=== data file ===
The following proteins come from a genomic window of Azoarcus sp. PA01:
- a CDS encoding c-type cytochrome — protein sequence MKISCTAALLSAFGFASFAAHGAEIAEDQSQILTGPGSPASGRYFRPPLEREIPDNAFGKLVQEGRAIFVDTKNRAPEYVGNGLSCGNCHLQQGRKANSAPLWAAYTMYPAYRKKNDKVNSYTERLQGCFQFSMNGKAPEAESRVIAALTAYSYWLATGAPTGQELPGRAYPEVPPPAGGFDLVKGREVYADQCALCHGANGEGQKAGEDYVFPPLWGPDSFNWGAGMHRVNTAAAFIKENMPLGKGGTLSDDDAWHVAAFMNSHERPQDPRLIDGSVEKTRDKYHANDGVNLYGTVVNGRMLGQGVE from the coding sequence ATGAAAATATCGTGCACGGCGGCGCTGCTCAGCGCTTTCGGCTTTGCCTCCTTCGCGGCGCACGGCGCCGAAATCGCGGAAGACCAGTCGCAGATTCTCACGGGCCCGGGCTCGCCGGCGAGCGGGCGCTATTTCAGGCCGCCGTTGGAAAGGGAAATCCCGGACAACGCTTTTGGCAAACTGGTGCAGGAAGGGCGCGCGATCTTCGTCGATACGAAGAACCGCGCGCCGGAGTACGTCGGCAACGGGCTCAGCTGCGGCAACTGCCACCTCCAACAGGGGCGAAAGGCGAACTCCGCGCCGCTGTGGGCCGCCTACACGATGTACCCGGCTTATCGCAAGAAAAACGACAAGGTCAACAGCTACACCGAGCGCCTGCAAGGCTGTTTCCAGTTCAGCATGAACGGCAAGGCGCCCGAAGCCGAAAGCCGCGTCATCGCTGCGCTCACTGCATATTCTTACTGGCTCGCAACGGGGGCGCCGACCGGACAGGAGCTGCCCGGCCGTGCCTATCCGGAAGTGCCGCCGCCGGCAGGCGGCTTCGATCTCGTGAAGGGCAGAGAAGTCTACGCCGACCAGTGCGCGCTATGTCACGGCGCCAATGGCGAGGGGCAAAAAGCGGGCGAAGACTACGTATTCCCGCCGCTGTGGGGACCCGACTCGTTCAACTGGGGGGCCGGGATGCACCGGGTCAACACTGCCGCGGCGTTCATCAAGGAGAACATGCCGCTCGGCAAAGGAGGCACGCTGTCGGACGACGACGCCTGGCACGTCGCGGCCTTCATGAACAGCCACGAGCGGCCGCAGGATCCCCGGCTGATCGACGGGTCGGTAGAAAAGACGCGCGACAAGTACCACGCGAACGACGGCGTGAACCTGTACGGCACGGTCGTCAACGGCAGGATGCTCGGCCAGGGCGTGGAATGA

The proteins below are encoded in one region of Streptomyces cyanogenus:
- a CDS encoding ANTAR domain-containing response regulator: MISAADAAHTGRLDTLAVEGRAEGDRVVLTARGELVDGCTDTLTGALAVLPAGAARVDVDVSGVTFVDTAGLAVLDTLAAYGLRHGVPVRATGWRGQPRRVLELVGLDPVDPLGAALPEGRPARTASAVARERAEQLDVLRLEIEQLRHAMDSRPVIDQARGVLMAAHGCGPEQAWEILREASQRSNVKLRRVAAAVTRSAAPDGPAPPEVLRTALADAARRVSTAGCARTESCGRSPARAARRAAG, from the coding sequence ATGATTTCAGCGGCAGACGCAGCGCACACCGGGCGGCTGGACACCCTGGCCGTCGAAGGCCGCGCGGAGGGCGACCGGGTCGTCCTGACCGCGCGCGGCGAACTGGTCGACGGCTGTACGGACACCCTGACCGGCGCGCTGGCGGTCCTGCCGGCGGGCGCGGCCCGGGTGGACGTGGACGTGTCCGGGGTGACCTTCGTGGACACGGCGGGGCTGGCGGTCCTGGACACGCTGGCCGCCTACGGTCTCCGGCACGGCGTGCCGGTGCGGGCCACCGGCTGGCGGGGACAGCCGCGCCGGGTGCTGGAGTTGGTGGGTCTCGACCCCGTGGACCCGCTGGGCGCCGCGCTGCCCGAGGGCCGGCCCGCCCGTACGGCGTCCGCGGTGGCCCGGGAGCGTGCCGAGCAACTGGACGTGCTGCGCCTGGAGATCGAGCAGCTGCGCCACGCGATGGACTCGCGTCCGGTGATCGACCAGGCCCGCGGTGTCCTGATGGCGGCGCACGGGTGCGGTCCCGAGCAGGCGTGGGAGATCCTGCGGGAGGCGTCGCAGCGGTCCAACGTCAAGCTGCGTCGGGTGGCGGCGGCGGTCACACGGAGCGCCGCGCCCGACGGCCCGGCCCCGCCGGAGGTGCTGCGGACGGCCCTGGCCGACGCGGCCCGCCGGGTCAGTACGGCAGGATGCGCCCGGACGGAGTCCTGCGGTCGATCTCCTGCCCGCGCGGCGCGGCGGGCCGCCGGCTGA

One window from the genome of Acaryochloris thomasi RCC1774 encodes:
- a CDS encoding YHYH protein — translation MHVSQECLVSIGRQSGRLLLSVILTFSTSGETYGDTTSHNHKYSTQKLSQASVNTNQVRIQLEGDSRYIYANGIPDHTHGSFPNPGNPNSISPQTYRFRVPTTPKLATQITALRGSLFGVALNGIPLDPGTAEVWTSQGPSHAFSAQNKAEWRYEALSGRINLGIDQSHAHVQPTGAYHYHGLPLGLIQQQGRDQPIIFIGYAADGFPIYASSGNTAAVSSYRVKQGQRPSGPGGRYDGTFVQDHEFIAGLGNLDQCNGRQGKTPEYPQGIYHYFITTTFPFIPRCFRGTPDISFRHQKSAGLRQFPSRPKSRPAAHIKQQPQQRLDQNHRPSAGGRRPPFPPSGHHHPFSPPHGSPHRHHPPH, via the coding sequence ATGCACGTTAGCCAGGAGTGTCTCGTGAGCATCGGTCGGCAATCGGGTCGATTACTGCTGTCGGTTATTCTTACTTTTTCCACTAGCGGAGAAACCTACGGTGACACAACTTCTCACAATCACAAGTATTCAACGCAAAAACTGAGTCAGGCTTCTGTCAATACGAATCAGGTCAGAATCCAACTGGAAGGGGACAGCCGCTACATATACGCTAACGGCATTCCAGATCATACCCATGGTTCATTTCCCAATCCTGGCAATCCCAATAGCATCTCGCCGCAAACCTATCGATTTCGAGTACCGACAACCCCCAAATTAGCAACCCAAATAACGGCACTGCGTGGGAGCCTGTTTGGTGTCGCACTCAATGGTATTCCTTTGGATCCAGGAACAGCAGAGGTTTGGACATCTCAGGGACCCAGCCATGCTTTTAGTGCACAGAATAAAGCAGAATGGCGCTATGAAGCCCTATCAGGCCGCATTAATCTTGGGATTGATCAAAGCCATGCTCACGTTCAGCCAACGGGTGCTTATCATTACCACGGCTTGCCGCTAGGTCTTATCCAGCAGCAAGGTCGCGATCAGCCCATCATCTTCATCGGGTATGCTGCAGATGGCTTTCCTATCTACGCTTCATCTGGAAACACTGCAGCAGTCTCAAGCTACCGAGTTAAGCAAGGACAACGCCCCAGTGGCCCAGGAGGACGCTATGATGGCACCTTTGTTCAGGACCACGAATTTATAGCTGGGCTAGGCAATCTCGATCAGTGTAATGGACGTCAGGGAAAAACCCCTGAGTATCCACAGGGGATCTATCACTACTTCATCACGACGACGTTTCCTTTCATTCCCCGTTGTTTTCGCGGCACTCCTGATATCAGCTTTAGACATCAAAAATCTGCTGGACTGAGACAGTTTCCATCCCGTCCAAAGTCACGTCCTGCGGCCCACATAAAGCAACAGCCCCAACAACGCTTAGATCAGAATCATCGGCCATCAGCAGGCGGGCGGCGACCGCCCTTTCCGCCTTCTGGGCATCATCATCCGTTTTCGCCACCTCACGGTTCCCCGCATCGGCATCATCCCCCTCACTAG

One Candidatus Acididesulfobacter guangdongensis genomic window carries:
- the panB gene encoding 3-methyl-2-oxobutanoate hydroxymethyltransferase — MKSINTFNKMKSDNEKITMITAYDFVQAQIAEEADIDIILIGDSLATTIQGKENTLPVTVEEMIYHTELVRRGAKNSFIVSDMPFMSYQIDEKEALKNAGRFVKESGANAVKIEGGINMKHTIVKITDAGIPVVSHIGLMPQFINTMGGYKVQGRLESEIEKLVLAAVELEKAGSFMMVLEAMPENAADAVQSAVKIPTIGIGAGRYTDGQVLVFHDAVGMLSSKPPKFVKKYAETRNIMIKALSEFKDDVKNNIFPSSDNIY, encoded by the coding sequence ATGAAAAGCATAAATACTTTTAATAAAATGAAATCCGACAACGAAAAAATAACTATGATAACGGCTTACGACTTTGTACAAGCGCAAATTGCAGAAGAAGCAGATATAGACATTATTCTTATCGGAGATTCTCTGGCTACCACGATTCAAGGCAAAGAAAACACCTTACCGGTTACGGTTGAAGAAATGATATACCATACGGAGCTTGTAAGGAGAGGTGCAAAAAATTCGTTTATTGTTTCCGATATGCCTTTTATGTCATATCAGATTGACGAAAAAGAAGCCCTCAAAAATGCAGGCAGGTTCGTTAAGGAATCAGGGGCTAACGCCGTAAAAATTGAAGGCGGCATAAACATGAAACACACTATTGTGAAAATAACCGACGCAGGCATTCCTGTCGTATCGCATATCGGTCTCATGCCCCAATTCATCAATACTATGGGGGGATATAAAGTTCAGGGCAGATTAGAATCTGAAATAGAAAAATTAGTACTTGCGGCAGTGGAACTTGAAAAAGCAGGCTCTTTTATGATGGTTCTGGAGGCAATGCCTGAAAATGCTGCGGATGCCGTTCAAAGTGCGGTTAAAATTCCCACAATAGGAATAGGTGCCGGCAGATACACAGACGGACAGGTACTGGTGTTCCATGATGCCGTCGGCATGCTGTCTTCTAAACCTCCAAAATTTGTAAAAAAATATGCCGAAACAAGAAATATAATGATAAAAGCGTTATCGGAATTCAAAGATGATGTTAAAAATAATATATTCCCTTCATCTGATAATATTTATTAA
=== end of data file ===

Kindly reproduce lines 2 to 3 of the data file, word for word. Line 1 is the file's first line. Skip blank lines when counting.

- a CDS encoding c-type cytochrome — protein sequence MKISCTAALLSAFGFASFAAHGAEIAEDQSQILTGPGSPASGRYFRPPLEREIPDNAFGKLVQEGRAIFVDTKNRAPEYVGNGLSCGNCHLQQGRKANSAPLWAAYTMYPAYRKKNDKVNSYTERLQGCFQFSMNGKAPEAESRVIAALTAYSYWLATGAPTGQELPGRAYPEVPPPAGGFDLVKGREVYADQCALCHGANGEGQKAGEDYVFPPLWGPDSFNWGAGMHRVNTAAAFIKENMPLGKGGTLSDDDAWHVAAFMNSHERPQDPRLIDGSVEKTRDKYHANDGVNLYGTVVNGRMLGQGVE from the coding sequence ATGAAAATATCGTGCACGGCGGCGCTGCTCAGCGCTTTCGGCTTTGCCTCCTTCGCGGCGCACGGCGCCGAAATCGCGGAAGACCAGTCGCAGATTCTCACGGGCCCGGGCTCGCCGGCGAGCGGGCGCTATTTCAGGCCGCCGTTGGAAAGGGAAATCCCGGACAACGCTTTTGGCAAACTGGTGCAGGAAGGGCGCGCGATCTTCGTCGATACGAAGAACCGCGCGCCGGAGTACGTCGGCAACGGGCTCAGCTGCGGCAACTGCCACCTCCAACAGGGGCGAAAGGCGAACTCCGCGCCGCTGTGGGCCGCCTACACGATGTACCCGGCTTATCGCAAGAAAAACGACAAGGTCAACAGCTACACCGAGCGCCTGCAAGGCTGTTTCCAGTTCAGCATGAACGGCAAGGCGCCCGAAGCCGAAAGCCGCGTCATCGCTGCGCTCACTGCATATTCTTACTGGCTCGCAACGGGGGCGCCGACCGGACAGGAGCTGCCCGGCCGTGCCTATCCGGAAGTGCCGCCGCCGGCAGGCGGCTTCGATCTCGTGAAGGGCAGAGAAGTCTACGCCGACCAGTGCGCGCTATGTCACGGCGCCAATGGCGAGGGGCAAAAAGCGGGCGAAGACTACGTATTCCCGCCGCTGTGGGGACCCGACTCGTTCAACTGGGGGGCCGGGATGCACCGGGTCAACACTGCCGCGGCGTTCATCAAGGAGAACATGCCGCTCGGCAAAGGAGGCACGCTGTCGGACGACGACGCCTGGCACGTCGCGGCCTTCATGAACAGCCACGAGCGGCCGCAGGATCCCCGGCTGATCGACGGGTCGGTAGAAAAGACGCGCGACAAGTACCACGCGAACGACGGCGTGAACCTGTACGGCACGGTCGTCAACGGCAGGATGCTCGGCCAGGGCGTGGAATGA

The proteins below are encoded in one region of Streptomyces cyanogenus: